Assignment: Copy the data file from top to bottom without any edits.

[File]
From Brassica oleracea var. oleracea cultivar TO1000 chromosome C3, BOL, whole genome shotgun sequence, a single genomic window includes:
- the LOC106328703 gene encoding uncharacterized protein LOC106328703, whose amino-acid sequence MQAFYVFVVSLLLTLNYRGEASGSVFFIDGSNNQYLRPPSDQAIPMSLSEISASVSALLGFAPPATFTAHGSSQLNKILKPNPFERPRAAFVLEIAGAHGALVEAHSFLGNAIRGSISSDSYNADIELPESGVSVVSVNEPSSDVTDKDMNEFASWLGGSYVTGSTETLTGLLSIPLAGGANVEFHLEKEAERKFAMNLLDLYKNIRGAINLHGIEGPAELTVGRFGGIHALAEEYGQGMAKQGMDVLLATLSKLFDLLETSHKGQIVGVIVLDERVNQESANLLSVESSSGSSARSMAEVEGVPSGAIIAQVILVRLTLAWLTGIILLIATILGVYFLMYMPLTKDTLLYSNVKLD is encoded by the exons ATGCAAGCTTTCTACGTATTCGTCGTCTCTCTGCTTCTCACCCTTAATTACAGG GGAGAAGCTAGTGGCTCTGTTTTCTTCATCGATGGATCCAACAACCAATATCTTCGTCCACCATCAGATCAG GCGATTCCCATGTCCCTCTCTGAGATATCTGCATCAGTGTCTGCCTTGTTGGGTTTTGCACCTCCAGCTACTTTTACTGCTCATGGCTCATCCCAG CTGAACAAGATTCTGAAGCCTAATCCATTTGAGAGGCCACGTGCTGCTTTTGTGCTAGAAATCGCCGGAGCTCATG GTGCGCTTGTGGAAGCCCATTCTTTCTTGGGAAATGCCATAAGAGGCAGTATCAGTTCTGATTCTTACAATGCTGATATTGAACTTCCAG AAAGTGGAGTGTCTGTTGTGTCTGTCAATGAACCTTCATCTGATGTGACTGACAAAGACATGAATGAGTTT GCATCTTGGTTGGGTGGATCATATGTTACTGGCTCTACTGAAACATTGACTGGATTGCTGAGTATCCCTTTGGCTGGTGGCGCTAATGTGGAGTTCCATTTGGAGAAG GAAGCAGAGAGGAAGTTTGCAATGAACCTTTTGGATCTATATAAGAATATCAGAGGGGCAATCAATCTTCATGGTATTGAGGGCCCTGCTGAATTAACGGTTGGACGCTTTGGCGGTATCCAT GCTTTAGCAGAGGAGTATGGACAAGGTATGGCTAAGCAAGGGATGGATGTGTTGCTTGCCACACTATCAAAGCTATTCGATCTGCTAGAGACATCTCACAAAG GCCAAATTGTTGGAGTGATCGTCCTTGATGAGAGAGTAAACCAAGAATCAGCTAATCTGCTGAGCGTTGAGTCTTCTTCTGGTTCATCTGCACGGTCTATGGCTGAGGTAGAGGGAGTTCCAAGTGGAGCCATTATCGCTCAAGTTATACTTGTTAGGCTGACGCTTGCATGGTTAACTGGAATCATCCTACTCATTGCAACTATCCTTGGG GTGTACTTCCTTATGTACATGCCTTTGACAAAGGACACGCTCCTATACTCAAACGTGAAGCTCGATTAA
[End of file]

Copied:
From Brassica oleracea var. oleracea cultivar TO1000 chromosome C3, BOL, whole genome shotgun sequence, a single genomic window includes:
- the LOC106328703 gene encoding uncharacterized protein LOC106328703, whose amino-acid sequence MQAFYVFVVSLLLTLNYRGEASGSVFFIDGSNNQYLRPPSDQAIPMSLSEISASVSALLGFAPPATFTAHGSSQLNKILKPNPFERPRAAFVLEIAGAHGALVEAHSFLGNAIRGSISSDSYNADIELPESGVSVVSVNEPSSDVTDKDMNEFASWLGGSYVTGSTETLTGLLSIPLAGGANVEFHLEKEAERKFAMNLLDLYKNIRGAINLHGIEGPAELTVGRFGGIHALAEEYGQGMAKQGMDVLLATLSKLFDLLETSHKGQIVGVIVLDERVNQESANLLSVESSSGSSARSMAEVEGVPSGAIIAQVILVRLTLAWLTGIILLIATILGVYFLMYMPLTKDTLLYSNVKLD is encoded by the exons ATGCAAGCTTTCTACGTATTCGTCGTCTCTCTGCTTCTCACCCTTAATTACAGG GGAGAAGCTAGTGGCTCTGTTTTCTTCATCGATGGATCCAACAACCAATATCTTCGTCCACCATCAGATCAG GCGATTCCCATGTCCCTCTCTGAGATATCTGCATCAGTGTCTGCCTTGTTGGGTTTTGCACCTCCAGCTACTTTTACTGCTCATGGCTCATCCCAG CTGAACAAGATTCTGAAGCCTAATCCATTTGAGAGGCCACGTGCTGCTTTTGTGCTAGAAATCGCCGGAGCTCATG GTGCGCTTGTGGAAGCCCATTCTTTCTTGGGAAATGCCATAAGAGGCAGTATCAGTTCTGATTCTTACAATGCTGATATTGAACTTCCAG AAAGTGGAGTGTCTGTTGTGTCTGTCAATGAACCTTCATCTGATGTGACTGACAAAGACATGAATGAGTTT GCATCTTGGTTGGGTGGATCATATGTTACTGGCTCTACTGAAACATTGACTGGATTGCTGAGTATCCCTTTGGCTGGTGGCGCTAATGTGGAGTTCCATTTGGAGAAG GAAGCAGAGAGGAAGTTTGCAATGAACCTTTTGGATCTATATAAGAATATCAGAGGGGCAATCAATCTTCATGGTATTGAGGGCCCTGCTGAATTAACGGTTGGACGCTTTGGCGGTATCCAT GCTTTAGCAGAGGAGTATGGACAAGGTATGGCTAAGCAAGGGATGGATGTGTTGCTTGCCACACTATCAAAGCTATTCGATCTGCTAGAGACATCTCACAAAG GCCAAATTGTTGGAGTGATCGTCCTTGATGAGAGAGTAAACCAAGAATCAGCTAATCTGCTGAGCGTTGAGTCTTCTTCTGGTTCATCTGCACGGTCTATGGCTGAGGTAGAGGGAGTTCCAAGTGGAGCCATTATCGCTCAAGTTATACTTGTTAGGCTGACGCTTGCATGGTTAACTGGAATCATCCTACTCATTGCAACTATCCTTGGG GTGTACTTCCTTATGTACATGCCTTTGACAAAGGACACGCTCCTATACTCAAACGTGAAGCTCGATTAA